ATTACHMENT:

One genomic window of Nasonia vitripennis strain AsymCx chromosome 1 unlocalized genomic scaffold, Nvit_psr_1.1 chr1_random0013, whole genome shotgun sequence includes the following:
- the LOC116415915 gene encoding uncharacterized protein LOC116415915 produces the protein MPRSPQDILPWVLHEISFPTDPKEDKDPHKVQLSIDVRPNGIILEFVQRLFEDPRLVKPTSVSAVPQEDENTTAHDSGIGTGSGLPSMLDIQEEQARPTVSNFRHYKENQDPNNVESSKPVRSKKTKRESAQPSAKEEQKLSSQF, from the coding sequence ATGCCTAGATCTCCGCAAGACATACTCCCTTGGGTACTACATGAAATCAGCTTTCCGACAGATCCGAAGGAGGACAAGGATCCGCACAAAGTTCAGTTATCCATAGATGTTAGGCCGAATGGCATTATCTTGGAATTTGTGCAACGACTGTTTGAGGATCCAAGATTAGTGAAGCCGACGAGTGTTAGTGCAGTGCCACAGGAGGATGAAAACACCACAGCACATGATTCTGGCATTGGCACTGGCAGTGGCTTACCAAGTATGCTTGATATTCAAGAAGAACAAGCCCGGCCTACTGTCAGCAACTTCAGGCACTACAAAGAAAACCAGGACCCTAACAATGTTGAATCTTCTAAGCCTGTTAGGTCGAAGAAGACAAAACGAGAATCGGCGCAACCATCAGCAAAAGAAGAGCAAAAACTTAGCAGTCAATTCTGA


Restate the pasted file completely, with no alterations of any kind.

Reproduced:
One genomic window of Nasonia vitripennis strain AsymCx chromosome 1 unlocalized genomic scaffold, Nvit_psr_1.1 chr1_random0013, whole genome shotgun sequence includes the following:
- the LOC116415915 gene encoding uncharacterized protein LOC116415915 produces the protein MPRSPQDILPWVLHEISFPTDPKEDKDPHKVQLSIDVRPNGIILEFVQRLFEDPRLVKPTSVSAVPQEDENTTAHDSGIGTGSGLPSMLDIQEEQARPTVSNFRHYKENQDPNNVESSKPVRSKKTKRESAQPSAKEEQKLSSQF, from the coding sequence ATGCCTAGATCTCCGCAAGACATACTCCCTTGGGTACTACATGAAATCAGCTTTCCGACAGATCCGAAGGAGGACAAGGATCCGCACAAAGTTCAGTTATCCATAGATGTTAGGCCGAATGGCATTATCTTGGAATTTGTGCAACGACTGTTTGAGGATCCAAGATTAGTGAAGCCGACGAGTGTTAGTGCAGTGCCACAGGAGGATGAAAACACCACAGCACATGATTCTGGCATTGGCACTGGCAGTGGCTTACCAAGTATGCTTGATATTCAAGAAGAACAAGCCCGGCCTACTGTCAGCAACTTCAGGCACTACAAAGAAAACCAGGACCCTAACAATGTTGAATCTTCTAAGCCTGTTAGGTCGAAGAAGACAAAACGAGAATCGGCGCAACCATCAGCAAAAGAAGAGCAAAAACTTAGCAGTCAATTCTGA